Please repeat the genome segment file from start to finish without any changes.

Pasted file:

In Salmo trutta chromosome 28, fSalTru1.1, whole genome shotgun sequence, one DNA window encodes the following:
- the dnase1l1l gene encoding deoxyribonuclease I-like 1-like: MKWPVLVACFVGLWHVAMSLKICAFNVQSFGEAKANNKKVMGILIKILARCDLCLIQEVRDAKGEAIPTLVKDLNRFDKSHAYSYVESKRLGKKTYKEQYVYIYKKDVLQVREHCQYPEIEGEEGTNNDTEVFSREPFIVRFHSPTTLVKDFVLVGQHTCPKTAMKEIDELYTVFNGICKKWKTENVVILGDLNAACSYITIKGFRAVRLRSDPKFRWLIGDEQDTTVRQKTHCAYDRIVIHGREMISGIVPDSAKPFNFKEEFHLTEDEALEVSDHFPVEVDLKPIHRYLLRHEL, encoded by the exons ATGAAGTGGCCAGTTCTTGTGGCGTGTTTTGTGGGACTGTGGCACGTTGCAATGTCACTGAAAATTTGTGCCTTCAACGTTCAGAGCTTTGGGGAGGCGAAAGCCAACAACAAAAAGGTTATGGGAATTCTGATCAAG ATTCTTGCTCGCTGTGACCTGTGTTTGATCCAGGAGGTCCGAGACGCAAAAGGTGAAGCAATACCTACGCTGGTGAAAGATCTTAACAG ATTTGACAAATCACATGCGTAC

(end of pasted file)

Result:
In Salmo trutta chromosome 28, fSalTru1.1, whole genome shotgun sequence, one DNA window encodes the following:
- the dnase1l1l gene encoding deoxyribonuclease I-like 1-like: MKWPVLVACFVGLWHVAMSLKICAFNVQSFGEAKANNKKVMGILIKILARCDLCLIQEVRDAKGEAIPTLVKDLNRFDKSHAYSYVESKRLGKKTYKEQYVYIYKKDVLQVREHCQYPEIEGEEGTNNDTEVFSREPFIVRFHSPTTLVKDFVLVGQHTCPKTAMKEIDELYTVFNGICKKWKTENVVILGDLNAACSYITIKGFRAVRLRSDPKFRWLIGDEQDTTVRQKTHCAYDRIVIHGREMISGIVPDSAKPFNFKEEFHLTEDEALEVSDHFPVEVDLKPIHRYLLRHEL, encoded by the exons ATGAAGTGGCCAGTTCTTGTGGCGTGTTTTGTGGGACTGTGGCACGTTGCAATGTCACTGAAAATTTGTGCCTTCAACGTTCAGAGCTTTGGGGAGGCGAAAGCCAACAACAAAAAGGTTATGGGAATTCTGATCAAG ATTCTTGCTCGCTGTGACCTGTGTTTGATCCAGGAGGTCCGAGACGCAAAAGGTGAAGCAATACCTACGCTGGTGAAAGATCTTAACAG ATTTGACAAATCACATGCGTAC